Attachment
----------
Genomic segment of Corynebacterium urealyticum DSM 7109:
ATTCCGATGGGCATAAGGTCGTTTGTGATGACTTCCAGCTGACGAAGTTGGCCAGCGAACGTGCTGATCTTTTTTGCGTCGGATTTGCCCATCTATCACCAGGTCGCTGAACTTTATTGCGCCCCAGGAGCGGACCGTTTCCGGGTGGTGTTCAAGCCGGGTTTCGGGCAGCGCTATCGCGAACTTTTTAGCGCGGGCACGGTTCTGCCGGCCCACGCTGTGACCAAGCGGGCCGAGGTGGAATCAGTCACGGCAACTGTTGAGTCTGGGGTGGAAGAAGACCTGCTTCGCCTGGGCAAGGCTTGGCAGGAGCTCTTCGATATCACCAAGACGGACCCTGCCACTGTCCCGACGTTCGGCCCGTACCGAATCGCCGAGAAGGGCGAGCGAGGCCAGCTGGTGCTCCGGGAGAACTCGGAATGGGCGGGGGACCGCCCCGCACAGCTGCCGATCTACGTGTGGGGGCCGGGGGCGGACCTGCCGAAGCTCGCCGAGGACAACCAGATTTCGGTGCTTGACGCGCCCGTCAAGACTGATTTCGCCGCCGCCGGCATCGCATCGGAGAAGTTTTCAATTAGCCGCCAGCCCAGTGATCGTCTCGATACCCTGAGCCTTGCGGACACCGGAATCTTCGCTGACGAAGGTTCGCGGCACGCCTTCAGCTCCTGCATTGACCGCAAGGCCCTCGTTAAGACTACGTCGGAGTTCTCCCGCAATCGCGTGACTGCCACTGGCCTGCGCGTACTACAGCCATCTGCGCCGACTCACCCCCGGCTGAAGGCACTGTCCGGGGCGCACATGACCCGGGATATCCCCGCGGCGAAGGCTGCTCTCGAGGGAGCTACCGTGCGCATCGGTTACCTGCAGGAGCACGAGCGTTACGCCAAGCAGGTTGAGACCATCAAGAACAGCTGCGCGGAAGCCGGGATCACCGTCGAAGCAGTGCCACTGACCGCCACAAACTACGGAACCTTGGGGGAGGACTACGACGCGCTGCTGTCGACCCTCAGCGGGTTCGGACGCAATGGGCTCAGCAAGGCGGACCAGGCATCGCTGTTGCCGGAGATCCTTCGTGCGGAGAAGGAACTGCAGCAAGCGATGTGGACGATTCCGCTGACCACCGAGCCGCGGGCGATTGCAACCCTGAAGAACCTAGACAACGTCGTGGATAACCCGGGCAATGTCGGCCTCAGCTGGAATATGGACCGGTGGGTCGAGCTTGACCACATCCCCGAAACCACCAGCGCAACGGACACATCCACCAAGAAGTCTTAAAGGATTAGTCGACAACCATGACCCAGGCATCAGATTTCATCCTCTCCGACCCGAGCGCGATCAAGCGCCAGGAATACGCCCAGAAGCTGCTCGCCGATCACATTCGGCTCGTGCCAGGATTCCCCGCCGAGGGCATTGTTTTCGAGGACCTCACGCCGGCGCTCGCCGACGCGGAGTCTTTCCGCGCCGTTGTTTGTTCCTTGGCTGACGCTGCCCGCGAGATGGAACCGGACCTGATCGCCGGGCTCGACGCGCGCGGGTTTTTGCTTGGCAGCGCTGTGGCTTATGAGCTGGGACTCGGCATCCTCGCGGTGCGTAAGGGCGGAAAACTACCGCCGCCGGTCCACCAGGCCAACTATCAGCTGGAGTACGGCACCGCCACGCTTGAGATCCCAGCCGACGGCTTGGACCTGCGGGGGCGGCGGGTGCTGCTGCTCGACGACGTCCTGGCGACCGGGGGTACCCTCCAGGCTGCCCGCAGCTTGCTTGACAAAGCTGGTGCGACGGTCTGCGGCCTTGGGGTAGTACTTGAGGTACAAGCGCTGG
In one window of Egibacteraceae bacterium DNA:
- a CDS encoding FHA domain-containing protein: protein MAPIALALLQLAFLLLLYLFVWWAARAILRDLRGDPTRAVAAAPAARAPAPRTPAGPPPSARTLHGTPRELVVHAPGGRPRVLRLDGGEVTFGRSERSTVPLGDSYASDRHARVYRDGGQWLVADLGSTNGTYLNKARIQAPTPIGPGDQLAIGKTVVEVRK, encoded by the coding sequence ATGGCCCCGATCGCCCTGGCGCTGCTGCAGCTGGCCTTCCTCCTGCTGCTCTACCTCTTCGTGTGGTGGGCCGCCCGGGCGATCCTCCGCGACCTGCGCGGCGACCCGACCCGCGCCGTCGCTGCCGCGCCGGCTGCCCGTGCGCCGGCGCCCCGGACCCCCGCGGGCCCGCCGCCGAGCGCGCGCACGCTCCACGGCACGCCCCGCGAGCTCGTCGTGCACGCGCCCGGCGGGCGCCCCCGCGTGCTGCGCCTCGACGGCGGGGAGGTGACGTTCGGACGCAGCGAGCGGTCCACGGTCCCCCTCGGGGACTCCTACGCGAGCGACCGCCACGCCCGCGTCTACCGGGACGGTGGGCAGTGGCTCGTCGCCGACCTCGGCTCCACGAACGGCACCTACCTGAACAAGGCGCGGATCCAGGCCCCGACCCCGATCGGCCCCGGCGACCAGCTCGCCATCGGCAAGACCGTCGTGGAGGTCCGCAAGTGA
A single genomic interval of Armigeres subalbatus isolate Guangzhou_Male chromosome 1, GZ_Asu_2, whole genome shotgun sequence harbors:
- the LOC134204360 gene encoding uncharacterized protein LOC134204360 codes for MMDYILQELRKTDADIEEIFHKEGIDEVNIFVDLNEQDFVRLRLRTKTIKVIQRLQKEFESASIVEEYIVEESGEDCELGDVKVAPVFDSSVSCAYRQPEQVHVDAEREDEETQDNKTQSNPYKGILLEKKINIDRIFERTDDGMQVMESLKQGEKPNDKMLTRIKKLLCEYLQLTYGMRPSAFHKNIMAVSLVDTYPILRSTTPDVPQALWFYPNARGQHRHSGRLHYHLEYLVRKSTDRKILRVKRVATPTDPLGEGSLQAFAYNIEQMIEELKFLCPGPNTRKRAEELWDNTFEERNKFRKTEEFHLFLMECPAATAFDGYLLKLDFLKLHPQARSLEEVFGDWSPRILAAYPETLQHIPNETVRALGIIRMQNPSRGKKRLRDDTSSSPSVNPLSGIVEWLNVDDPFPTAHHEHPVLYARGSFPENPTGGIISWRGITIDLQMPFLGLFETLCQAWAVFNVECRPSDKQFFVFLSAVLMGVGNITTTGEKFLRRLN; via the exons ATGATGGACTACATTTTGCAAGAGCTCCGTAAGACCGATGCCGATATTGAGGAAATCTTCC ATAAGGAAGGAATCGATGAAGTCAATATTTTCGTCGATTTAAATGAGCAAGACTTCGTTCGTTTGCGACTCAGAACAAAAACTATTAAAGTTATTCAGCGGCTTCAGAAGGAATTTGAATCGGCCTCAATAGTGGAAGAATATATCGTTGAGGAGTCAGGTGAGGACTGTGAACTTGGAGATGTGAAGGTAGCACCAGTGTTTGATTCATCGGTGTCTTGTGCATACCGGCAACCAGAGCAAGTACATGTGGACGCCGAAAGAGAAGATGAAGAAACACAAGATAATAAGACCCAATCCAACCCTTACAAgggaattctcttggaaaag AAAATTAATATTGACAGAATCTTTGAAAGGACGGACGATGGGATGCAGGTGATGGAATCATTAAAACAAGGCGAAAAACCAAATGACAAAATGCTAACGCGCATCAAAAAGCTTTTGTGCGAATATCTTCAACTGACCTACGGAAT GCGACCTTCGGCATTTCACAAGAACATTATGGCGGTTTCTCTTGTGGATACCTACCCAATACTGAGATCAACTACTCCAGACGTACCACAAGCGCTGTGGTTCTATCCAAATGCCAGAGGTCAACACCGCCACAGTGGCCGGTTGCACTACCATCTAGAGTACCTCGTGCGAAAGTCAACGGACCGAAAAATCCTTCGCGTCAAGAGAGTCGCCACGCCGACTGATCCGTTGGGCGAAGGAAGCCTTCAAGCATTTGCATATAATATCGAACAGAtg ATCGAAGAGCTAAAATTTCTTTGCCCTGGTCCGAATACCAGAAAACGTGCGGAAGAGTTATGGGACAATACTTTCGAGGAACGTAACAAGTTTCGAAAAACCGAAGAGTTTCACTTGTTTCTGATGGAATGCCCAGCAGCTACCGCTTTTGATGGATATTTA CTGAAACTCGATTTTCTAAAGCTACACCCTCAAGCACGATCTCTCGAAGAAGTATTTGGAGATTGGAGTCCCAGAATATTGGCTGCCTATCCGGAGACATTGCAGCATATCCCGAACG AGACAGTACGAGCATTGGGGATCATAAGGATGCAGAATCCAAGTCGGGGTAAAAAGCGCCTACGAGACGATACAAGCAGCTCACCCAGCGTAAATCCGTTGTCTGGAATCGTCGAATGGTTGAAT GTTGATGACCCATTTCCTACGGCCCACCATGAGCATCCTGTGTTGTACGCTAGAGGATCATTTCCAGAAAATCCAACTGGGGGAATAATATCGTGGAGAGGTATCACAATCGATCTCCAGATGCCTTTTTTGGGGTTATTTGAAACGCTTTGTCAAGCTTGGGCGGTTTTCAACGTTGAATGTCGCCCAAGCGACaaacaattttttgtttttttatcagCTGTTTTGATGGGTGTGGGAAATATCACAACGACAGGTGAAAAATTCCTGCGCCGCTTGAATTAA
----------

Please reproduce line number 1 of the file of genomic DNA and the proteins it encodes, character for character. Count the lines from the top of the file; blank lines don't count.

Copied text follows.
Genomic segment of Corynebacterium urealyticum DSM 7109: